There are a lot of reasons you might be experiencing fatigue. Stress, depression, major life events, or overworking can all lead to sleep deprivation. Talk to a doctor about ways to improve your sleep schedule for better emotional stability.


Along with fatigue, stress can lead to uncontrollable crying without a clear reason. Stress impacts our physical and emotional health more than we might think—symptoms of chronic stress include headaches, nausea, exhaustion, and crying spells.

Stress-induced crying can be frustrating because it might seem to come out of nowhere. You may feel the urge to stop yourself from crying so you can “keep it together.” It’s important to understand that your crying might be a sign that your body is overwhelmed with stress. The best thing you can do is address the source of your stress, if you can, or seek professional counseling.


Crying with no clear reason is a common symptom of depression. People who struggle with depression often experience feelings of hopelessness, which can lead to crying. Fatigue, another symptom of depression, can also worsen the problem.

Other common symptoms of clinical depression include a lack of motivation, mood swings, weight gain or loss, inability to focus, and changes in sleep patterns.

Crying does not necessarily mean you have depression. Depressive disorders are very complex; there are many different symptoms and countless causes. However, if you have a history of depression or are experiencing other symptoms, you should consider talking to a therapist. Counseling and medication (if necessary) can help people to recover and cope with depressive disorders.

Gender And Crying

On average, women cry more frequently than men. But that absolutely does not mean it’s unusual for men to experience uncontrollable crying.

There are multiple biological and cultural explanations for the crying differences between men and women. Most women have higher levels of prolactin in their bodies, which can promote crying, and men have higher levels of testosterone, which may inhibit crying. Socially, thanks to books, movies, and television, it is also seen as more acceptable for a woman to cry openly than a man. Those social barriers can be a serious inhibition for men dealing with emotional distress.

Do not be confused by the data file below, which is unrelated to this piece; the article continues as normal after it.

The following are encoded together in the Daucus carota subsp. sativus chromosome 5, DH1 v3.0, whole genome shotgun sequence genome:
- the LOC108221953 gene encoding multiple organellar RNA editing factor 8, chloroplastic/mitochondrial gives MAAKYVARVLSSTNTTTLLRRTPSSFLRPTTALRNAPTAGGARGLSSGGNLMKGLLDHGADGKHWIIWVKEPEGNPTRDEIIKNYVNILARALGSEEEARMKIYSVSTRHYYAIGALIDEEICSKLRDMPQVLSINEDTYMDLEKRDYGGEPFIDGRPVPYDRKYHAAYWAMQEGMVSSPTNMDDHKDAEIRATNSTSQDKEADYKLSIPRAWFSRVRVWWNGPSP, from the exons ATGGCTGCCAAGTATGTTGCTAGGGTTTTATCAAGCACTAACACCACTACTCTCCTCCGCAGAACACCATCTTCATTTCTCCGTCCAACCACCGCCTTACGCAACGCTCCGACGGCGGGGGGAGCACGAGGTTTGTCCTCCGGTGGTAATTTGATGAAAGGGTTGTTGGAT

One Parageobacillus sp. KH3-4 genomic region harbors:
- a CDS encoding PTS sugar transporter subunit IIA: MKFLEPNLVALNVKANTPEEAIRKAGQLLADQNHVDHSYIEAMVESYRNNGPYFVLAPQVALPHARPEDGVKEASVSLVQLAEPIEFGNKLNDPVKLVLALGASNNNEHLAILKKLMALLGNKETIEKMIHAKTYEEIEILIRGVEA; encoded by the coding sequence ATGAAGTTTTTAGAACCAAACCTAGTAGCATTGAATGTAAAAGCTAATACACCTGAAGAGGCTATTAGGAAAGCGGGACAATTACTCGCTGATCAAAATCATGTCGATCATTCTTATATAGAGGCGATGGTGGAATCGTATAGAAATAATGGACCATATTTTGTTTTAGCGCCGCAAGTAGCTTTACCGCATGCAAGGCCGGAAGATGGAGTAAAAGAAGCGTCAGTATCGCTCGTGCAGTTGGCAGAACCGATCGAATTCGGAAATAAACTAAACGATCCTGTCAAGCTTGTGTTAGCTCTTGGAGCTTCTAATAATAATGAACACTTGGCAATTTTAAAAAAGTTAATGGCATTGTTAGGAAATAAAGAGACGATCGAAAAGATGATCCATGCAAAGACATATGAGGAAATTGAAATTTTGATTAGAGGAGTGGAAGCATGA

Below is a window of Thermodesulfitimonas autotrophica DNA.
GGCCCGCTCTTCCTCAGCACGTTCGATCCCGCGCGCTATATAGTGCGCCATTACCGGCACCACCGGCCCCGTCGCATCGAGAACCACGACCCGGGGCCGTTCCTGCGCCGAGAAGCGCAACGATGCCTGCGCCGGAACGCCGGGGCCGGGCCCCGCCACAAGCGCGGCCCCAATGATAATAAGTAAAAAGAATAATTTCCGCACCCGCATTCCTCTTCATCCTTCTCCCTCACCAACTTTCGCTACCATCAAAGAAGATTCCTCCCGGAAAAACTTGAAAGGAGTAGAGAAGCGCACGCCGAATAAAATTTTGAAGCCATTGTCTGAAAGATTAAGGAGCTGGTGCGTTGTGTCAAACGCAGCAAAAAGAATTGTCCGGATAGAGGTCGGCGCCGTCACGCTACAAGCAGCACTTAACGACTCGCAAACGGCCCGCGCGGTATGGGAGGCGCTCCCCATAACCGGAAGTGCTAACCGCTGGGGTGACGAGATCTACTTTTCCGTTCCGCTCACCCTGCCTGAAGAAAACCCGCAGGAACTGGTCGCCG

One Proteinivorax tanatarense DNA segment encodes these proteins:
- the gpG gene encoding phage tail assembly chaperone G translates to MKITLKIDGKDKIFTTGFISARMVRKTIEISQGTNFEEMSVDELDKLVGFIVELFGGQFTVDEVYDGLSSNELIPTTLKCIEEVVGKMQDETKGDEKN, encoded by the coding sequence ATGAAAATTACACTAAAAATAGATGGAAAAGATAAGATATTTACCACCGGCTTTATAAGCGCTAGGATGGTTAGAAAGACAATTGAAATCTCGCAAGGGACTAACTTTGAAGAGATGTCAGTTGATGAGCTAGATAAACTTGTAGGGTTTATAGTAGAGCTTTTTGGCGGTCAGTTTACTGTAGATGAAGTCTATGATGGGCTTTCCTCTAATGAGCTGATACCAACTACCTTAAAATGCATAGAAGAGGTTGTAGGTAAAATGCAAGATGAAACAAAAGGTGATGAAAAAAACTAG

If you’ve ever wondered if it’s reasonable to start crying for no reason as a man, you’re not alone. And the answer is yes—it is entirely reasonable for a man to start crying uncontrollably or to feel like he can’t stop crying. Reactions like laughing or crying are universal, and no one should feel ashamed about them because of gender. It’s okay to seek help for crying spells, no matter who you are.

Is Crying Good?

It’s normal to cry. We see people crying in shows and movies all the time. But the media does not provide many examples of people crying for no reason—so it’s understandable to feel embarrassed or ashamed of crying spells you can’t control.

But there’s no need to feel that way. In fact, there’s a lot of evidence to suggest that crying is good for you, even if you can’t always explain why.

According to researchers, there are plenty of psychological benefits of crying. One of the most commonly cited benefits is relief or “venting.” This is something you might have experienced before: after a crying spell, you feel like a weight has been lifted from you. You might even feel like you have a clearer perspective on your situation. Crying may benefit you if you have been holding in certain feelings and need to express yourself.